Patient Feedback: A Quality Improvement Study in Outpatient Settings
NIH-Funded Study of Quality Improvement in Substance Abuse Clinics
Quality improvement (Ql) methods are a cornerstone of business and healthcare management throughout the United States yet there have been few studies of Ql interventions in addiction treatment settings. Investigators at the University of Pennsylvania and New York University School of Medicine are testing the effectiveness of one Ql system - Patient Feedback (PF) - at increasing outpatient group therapy attendance and self-reported reductions in drug and alcohol use. The feasibility and acceptability of PF was established in a six-site study conducted within the National Drug Abuse Treatment Clinical Trials Network.
Study Design and Rationale
In the current study, 32 community-based outpatient treatment programs in the New York and Philadelphia areas, involving approximately 250 clinicians, will be randomly assigned to PF, or usual clinic practices. In the PF condition, every week for 12 weeks clinic patients are invited to complete a 12-item, self-administered survey in which they rate therapeutic alliance and treatment satisfaction, and report past week substance use. These anonymous surveys are faxed by clinic staff to a University of Pennsylvania data center where a custom software application converts the surveys into feedback reports and posts them to a password protected website. Clinicians then access their caseload feedback reports and aggregated reports for the whole clinic; supervisors can only access the aggregated clinic reports. On a monthly basis staff meet as a team to review the feedback reports and develop Ql plans intended to yield improvements in select Ql indicators. Organizations may share their feedback reports with funding sources, regulatory agencies, policy makers, and other stakeholders. This centralized, semi-automated feedback system eases fulfillment of accreditation requirements and as such, reduces the cost of clinic operations.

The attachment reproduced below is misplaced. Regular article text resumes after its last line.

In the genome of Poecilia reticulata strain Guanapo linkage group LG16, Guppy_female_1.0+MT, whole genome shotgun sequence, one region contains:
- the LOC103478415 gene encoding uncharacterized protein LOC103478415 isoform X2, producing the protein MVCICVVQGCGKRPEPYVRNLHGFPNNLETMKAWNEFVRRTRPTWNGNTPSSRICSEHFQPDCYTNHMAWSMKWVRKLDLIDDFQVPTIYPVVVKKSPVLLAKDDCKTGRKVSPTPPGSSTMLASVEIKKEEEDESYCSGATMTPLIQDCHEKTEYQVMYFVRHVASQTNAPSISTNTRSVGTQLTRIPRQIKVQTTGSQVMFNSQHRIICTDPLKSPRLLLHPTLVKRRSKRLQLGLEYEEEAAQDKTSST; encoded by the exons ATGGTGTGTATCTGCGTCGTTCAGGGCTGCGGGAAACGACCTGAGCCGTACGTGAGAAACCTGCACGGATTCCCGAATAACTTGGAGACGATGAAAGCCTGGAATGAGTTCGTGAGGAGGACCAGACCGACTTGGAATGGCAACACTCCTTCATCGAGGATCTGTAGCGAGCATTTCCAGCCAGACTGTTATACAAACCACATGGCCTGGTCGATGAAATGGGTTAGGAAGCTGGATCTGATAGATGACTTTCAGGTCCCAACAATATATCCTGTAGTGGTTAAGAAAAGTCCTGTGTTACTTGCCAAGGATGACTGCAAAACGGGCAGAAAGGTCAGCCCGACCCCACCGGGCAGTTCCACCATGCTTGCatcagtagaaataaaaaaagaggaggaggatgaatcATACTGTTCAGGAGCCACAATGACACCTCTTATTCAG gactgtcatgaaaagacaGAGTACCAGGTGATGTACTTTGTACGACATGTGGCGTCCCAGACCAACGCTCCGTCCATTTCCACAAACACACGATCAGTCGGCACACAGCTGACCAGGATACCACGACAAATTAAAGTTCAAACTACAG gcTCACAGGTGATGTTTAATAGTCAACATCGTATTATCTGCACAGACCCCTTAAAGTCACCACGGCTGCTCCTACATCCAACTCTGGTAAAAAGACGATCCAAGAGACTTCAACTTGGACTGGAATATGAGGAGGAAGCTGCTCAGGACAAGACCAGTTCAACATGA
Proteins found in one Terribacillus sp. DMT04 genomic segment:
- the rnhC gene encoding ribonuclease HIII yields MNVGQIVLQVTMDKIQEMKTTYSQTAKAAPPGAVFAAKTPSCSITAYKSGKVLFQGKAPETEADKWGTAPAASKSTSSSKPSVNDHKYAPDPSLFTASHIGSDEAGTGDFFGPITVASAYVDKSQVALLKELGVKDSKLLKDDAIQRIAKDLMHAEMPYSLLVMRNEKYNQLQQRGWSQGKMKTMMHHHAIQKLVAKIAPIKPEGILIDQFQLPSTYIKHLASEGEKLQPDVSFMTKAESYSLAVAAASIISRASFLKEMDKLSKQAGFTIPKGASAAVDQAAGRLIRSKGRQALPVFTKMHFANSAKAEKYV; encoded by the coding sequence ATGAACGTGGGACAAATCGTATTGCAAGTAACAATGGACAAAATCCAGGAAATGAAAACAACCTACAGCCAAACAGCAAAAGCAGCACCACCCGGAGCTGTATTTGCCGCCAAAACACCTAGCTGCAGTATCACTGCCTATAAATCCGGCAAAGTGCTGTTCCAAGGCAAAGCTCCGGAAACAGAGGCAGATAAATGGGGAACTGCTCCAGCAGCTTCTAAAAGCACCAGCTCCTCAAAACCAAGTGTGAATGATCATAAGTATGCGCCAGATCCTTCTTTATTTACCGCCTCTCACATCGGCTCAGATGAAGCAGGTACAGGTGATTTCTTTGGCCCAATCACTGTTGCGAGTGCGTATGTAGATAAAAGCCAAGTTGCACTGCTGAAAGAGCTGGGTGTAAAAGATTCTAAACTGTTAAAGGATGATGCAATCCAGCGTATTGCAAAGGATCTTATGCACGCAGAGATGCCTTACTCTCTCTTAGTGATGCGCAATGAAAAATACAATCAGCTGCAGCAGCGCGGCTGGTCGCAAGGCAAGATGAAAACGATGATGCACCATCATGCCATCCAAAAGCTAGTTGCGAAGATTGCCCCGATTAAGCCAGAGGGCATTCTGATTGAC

Principal Investigator: Paul Crits-Christoph, PhD (NIDA funded)
This study is CLOSED to recruitment.
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